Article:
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This is the week that was


 

An anonymous Conservative endorsed Paul Dewar. Libby Davies endorsed Brian Topp. And Nathan Cullen launched his campaign.

More of Tony Clement’s private emails became public. Peter MacKay stated the case for staying in Libya. Jack Harris made the case for changing course. The House agreed with the Defence Minister. John Baird addressed the UN. Dick Cheney’s feelings were hurt. The Harper government ended debate on its crime bill and opened investigations into the CBC and the NDP. And the Prime Minister made a great show of meeting with the Finance Minister and the Governor of the Bank of Canada.

SNC-Lavalin got a great deal on Atomic Energy Canada Limited. CSIS explained its policy on using information that might have been obtained through torture. Tony Clement promised to answer opposition questions, someday. Brad Trost went rogue. Maurice Vellacott followed suit. Peter MacKay was revealed to be a frequent flyer. The NDP demanded the government do something. Rob Nicholson begged comparison. Stephen Harper mixed numbers. The Federal Court ruled against the government. The Supreme Court ruled in favour of Insite. Sixty-nine percent of those who received the National Household Survey responded. And this happened.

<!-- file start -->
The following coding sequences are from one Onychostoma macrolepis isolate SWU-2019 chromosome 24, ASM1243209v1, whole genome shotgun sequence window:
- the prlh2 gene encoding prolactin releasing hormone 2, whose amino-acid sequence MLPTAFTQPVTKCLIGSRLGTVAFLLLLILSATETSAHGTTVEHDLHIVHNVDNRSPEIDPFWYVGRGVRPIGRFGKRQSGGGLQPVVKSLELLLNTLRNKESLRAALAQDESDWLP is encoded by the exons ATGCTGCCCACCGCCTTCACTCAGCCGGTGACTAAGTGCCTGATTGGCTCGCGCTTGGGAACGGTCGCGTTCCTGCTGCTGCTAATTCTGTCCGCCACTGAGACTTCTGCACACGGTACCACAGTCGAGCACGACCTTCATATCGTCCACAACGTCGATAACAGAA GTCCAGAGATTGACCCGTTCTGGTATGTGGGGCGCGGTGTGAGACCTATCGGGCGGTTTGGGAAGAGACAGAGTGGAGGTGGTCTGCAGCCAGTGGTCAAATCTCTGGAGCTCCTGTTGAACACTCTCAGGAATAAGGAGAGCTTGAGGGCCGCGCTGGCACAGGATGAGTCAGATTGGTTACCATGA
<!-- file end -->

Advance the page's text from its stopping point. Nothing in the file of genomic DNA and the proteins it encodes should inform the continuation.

Douglas Porter and Sherry Cooper warned about austerity. Stephen Gordon gave the government a little credit. Stephen Harper once opposed omnibus legislation. Ned Franks was disappointed. I considered the meaning of Brad Trost. Andrew Potter defended partisanship.


 
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